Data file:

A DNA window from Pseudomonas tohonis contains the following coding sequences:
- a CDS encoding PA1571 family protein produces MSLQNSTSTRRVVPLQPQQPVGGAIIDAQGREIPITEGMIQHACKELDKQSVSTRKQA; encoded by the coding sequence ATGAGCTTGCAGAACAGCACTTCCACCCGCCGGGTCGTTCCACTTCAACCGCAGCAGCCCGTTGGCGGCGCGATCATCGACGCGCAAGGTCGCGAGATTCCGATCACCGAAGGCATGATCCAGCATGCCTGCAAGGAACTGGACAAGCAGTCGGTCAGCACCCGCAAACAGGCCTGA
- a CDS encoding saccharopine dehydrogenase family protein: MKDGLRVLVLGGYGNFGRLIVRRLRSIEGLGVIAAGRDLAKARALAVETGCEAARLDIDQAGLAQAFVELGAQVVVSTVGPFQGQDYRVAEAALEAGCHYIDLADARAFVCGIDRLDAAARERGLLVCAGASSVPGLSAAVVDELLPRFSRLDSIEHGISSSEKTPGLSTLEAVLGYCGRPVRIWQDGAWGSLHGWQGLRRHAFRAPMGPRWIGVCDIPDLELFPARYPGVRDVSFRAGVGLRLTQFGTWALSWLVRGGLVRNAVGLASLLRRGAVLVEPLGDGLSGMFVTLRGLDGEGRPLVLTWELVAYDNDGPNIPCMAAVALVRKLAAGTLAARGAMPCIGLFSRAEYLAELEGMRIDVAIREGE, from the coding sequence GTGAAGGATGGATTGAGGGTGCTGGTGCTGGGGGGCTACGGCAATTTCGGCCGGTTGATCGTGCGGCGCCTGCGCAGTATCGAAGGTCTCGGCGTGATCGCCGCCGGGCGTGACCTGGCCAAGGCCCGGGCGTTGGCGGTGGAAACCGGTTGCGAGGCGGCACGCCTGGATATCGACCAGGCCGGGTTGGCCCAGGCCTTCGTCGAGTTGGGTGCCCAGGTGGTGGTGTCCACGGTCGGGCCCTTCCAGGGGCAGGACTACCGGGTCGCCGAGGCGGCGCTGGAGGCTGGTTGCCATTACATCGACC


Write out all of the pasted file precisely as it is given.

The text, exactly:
A DNA window from Pseudomonas tohonis contains the following coding sequences:
- a CDS encoding PA1571 family protein produces MSLQNSTSTRRVVPLQPQQPVGGAIIDAQGREIPITEGMIQHACKELDKQSVSTRKQA; encoded by the coding sequence ATGAGCTTGCAGAACAGCACTTCCACCCGCCGGGTCGTTCCACTTCAACCGCAGCAGCCCGTTGGCGGCGCGATCATCGACGCGCAAGGTCGCGAGATTCCGATCACCGAAGGCATGATCCAGCATGCCTGCAAGGAACTGGACAAGCAGTCGGTCAGCACCCGCAAACAGGCCTGA
- a CDS encoding saccharopine dehydrogenase family protein: MKDGLRVLVLGGYGNFGRLIVRRLRSIEGLGVIAAGRDLAKARALAVETGCEAARLDIDQAGLAQAFVELGAQVVVSTVGPFQGQDYRVAEAALEAGCHYIDLADARAFVCGIDRLDAAARERGLLVCAGASSVPGLSAAVVDELLPRFSRLDSIEHGISSSEKTPGLSTLEAVLGYCGRPVRIWQDGAWGSLHGWQGLRRHAFRAPMGPRWIGVCDIPDLELFPARYPGVRDVSFRAGVGLRLTQFGTWALSWLVRGGLVRNAVGLASLLRRGAVLVEPLGDGLSGMFVTLRGLDGEGRPLVLTWELVAYDNDGPNIPCMAAVALVRKLAAGTLAARGAMPCIGLFSRAEYLAELEGMRIDVAIREGE, from the coding sequence GTGAAGGATGGATTGAGGGTGCTGGTGCTGGGGGGCTACGGCAATTTCGGCCGGTTGATCGTGCGGCGCCTGCGCAGTATCGAAGGTCTCGGCGTGATCGCCGCCGGGCGTGACCTGGCCAAGGCCCGGGCGTTGGCGGTGGAAACCGGTTGCGAGGCGGCACGCCTGGATATCGACCAGGCCGGGTTGGCCCAGGCCTTCGTCGAGTTGGGTGCCCAGGTGGTGGTGTCCACGGTCGGGCCCTTCCAGGGGCAGGACTACCGGGTCGCCGAGGCGGCGCTGGAGGCTGGTTGCCATTACATCGACC